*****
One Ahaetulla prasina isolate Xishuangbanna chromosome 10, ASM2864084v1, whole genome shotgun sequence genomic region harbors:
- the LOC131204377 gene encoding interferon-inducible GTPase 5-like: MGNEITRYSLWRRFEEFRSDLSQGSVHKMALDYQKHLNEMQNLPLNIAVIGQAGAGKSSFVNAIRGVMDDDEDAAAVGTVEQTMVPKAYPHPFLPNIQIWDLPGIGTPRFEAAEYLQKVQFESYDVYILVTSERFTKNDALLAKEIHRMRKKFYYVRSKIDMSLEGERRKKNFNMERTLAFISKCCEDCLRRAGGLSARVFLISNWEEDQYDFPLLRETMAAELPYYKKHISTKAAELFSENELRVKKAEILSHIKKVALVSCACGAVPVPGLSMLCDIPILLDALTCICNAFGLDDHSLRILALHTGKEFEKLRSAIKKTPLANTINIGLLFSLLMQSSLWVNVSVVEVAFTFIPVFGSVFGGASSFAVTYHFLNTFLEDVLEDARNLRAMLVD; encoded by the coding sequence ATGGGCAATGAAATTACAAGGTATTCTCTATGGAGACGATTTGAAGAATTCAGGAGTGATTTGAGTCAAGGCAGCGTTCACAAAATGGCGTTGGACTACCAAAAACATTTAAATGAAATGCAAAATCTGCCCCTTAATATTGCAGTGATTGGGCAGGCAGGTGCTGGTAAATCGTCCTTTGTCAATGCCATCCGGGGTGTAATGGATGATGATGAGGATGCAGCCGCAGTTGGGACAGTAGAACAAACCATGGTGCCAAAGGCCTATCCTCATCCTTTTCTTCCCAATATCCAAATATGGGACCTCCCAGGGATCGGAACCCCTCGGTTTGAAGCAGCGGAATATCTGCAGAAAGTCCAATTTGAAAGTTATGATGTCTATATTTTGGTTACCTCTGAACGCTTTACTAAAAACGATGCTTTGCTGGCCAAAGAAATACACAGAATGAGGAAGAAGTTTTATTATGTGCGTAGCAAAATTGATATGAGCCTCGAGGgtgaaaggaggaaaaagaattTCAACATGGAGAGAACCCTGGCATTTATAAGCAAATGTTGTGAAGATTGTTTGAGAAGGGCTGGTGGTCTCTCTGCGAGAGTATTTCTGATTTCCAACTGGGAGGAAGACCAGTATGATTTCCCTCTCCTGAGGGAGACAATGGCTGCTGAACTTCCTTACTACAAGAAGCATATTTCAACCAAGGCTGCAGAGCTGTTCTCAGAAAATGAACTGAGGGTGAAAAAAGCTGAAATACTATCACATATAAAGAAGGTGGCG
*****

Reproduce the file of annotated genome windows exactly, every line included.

One Ahaetulla prasina isolate Xishuangbanna chromosome 10, ASM2864084v1, whole genome shotgun sequence genomic region harbors:
- the LOC131204377 gene encoding interferon-inducible GTPase 5-like: MGNEITRYSLWRRFEEFRSDLSQGSVHKMALDYQKHLNEMQNLPLNIAVIGQAGAGKSSFVNAIRGVMDDDEDAAAVGTVEQTMVPKAYPHPFLPNIQIWDLPGIGTPRFEAAEYLQKVQFESYDVYILVTSERFTKNDALLAKEIHRMRKKFYYVRSKIDMSLEGERRKKNFNMERTLAFISKCCEDCLRRAGGLSARVFLISNWEEDQYDFPLLRETMAAELPYYKKHISTKAAELFSENELRVKKAEILSHIKKVALVSCACGAVPVPGLSMLCDIPILLDALTCICNAFGLDDHSLRILALHTGKEFEKLRSAIKKTPLANTINIGLLFSLLMQSSLWVNVSVVEVAFTFIPVFGSVFGGASSFAVTYHFLNTFLEDVLEDARNLRAMLVD; encoded by the coding sequence ATGGGCAATGAAATTACAAGGTATTCTCTATGGAGACGATTTGAAGAATTCAGGAGTGATTTGAGTCAAGGCAGCGTTCACAAAATGGCGTTGGACTACCAAAAACATTTAAATGAAATGCAAAATCTGCCCCTTAATATTGCAGTGATTGGGCAGGCAGGTGCTGGTAAATCGTCCTTTGTCAATGCCATCCGGGGTGTAATGGATGATGATGAGGATGCAGCCGCAGTTGGGACAGTAGAACAAACCATGGTGCCAAAGGCCTATCCTCATCCTTTTCTTCCCAATATCCAAATATGGGACCTCCCAGGGATCGGAACCCCTCGGTTTGAAGCAGCGGAATATCTGCAGAAAGTCCAATTTGAAAGTTATGATGTCTATATTTTGGTTACCTCTGAACGCTTTACTAAAAACGATGCTTTGCTGGCCAAAGAAATACACAGAATGAGGAAGAAGTTTTATTATGTGCGTAGCAAAATTGATATGAGCCTCGAGGgtgaaaggaggaaaaagaattTCAACATGGAGAGAACCCTGGCATTTATAAGCAAATGTTGTGAAGATTGTTTGAGAAGGGCTGGTGGTCTCTCTGCGAGAGTATTTCTGATTTCCAACTGGGAGGAAGACCAGTATGATTTCCCTCTCCTGAGGGAGACAATGGCTGCTGAACTTCCTTACTACAAGAAGCATATTTCAACCAAGGCTGCAGAGCTGTTCTCAGAAAATGAACTGAGGGTGAAAAAAGCTGAAATACTATCACATATAAAGAAGGTGGCG